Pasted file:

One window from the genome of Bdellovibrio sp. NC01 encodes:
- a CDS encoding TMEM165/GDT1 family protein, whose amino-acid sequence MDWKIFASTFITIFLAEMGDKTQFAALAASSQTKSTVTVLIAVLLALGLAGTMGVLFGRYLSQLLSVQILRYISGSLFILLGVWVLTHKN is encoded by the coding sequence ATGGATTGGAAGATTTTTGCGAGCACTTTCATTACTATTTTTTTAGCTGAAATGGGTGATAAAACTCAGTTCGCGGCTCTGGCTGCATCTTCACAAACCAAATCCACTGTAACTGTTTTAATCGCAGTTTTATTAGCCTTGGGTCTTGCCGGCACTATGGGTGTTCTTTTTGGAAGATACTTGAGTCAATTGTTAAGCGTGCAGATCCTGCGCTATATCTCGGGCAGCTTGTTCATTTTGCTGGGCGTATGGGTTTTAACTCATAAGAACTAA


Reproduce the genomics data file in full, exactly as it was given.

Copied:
One window from the genome of Bdellovibrio sp. NC01 encodes:
- a CDS encoding TMEM165/GDT1 family protein, whose amino-acid sequence MDWKIFASTFITIFLAEMGDKTQFAALAASSQTKSTVTVLIAVLLALGLAGTMGVLFGRYLSQLLSVQILRYISGSLFILLGVWVLTHKN is encoded by the coding sequence ATGGATTGGAAGATTTTTGCGAGCACTTTCATTACTATTTTTTTAGCTGAAATGGGTGATAAAACTCAGTTCGCGGCTCTGGCTGCATCTTCACAAACCAAATCCACTGTAACTGTTTTAATCGCAGTTTTATTAGCCTTGGGTCTTGCCGGCACTATGGGTGTTCTTTTTGGAAGATACTTGAGTCAATTGTTAAGCGTGCAGATCCTGCGCTATATCTCGGGCAGCTTGTTCATTTTGCTGGGCGTATGGGTTTTAACTCATAAGAACTAA